I don't really think I fully understand the first part of your question.
Redshift is measured by comparing the wavelengths of a redshifted pattern of absorption or emission lines with the wavelengths they would have in an object at rest. All lines are shifted by the same factor of $1+z$, where $z$ is the redshift.
Gravitational waves cannot be used to obtain a redshift because the intrinsic wavelength of the waves is not known. An inspiralling binary emits waves with a frequency equal to twice the orbital frequency. This in turn depends on the mass, but the observed frequency is also redshifted. There is thus a "degeneracy" between the mass and redshift.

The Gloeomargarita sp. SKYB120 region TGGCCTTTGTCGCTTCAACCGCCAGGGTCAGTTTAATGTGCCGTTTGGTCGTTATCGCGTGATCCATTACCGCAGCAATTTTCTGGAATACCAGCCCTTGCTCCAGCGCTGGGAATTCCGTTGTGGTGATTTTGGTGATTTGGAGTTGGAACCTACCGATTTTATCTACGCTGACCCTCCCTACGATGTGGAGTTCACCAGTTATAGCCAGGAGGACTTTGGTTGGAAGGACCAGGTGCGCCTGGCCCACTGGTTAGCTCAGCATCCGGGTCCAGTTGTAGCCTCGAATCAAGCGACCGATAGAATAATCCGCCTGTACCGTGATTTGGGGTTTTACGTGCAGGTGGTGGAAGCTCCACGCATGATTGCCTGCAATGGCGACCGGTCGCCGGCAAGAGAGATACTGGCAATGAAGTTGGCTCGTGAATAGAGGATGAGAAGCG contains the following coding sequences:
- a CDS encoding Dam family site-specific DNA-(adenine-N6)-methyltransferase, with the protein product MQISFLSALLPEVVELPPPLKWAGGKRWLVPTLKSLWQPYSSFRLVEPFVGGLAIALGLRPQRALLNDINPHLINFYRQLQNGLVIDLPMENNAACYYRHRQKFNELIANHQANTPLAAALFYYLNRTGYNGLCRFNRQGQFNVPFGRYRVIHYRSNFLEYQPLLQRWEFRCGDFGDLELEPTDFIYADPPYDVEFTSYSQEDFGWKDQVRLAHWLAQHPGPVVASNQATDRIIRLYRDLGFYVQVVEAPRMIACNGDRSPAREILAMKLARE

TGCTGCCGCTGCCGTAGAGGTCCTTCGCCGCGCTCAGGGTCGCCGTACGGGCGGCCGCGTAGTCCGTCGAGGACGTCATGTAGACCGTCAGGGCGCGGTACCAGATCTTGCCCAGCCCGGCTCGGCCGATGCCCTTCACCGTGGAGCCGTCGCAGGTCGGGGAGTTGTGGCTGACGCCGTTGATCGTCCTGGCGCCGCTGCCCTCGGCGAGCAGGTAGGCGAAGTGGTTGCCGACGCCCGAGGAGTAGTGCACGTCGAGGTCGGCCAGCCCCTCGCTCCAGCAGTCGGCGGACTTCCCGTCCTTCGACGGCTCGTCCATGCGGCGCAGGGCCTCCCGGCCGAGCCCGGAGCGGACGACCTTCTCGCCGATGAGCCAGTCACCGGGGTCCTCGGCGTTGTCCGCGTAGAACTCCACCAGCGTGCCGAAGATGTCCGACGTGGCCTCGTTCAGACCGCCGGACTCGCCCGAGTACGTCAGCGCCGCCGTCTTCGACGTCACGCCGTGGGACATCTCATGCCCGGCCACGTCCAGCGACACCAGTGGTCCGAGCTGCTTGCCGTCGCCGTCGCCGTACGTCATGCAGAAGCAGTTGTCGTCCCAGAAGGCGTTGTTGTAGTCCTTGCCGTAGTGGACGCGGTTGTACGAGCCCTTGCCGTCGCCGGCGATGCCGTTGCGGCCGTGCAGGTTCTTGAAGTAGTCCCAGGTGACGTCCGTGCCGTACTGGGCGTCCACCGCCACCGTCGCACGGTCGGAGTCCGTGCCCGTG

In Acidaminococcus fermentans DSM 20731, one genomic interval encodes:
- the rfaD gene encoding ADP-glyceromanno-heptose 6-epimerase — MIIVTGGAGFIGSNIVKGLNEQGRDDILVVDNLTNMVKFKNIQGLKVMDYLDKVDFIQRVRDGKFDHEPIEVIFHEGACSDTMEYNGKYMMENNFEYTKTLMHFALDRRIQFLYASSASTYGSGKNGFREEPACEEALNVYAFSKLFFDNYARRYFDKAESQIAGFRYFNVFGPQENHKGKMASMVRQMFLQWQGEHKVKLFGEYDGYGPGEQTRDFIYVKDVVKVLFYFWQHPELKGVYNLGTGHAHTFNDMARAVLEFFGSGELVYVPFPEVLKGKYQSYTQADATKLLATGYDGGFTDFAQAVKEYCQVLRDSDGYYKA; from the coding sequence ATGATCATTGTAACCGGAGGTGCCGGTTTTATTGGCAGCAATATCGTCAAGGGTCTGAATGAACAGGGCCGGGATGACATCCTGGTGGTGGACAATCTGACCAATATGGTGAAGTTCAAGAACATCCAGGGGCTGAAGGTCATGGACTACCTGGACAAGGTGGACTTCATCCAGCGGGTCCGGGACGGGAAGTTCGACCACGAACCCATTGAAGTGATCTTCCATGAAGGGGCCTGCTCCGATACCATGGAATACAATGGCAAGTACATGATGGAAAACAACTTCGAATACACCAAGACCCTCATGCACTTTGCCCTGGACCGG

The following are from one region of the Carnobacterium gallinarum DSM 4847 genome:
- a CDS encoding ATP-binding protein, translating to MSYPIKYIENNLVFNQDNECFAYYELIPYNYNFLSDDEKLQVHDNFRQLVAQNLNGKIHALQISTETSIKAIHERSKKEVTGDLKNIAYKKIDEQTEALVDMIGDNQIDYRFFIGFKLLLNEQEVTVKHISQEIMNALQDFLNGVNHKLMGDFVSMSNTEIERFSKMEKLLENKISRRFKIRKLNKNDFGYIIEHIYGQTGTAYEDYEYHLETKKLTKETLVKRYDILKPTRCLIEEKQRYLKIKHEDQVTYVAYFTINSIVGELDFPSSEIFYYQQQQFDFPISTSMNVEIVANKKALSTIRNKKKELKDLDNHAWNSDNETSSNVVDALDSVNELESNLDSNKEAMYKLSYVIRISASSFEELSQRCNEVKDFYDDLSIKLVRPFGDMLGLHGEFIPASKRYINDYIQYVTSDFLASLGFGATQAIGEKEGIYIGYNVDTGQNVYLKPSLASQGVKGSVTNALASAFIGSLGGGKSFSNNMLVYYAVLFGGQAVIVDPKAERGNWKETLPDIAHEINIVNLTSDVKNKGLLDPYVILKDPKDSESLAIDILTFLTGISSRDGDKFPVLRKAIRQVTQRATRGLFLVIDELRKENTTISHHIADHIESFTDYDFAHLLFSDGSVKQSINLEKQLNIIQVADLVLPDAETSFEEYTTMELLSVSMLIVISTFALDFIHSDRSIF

What you can do with gravitational waves is estimate the physical distance to the source using the wave amplitude and how quickly the amplitude changes with time. If the host galaxy of the source can then be identified, then you can use the redshift of that galaxy to get an estimate of the Hubble parameter (e.g. see Abbott et al. 2017).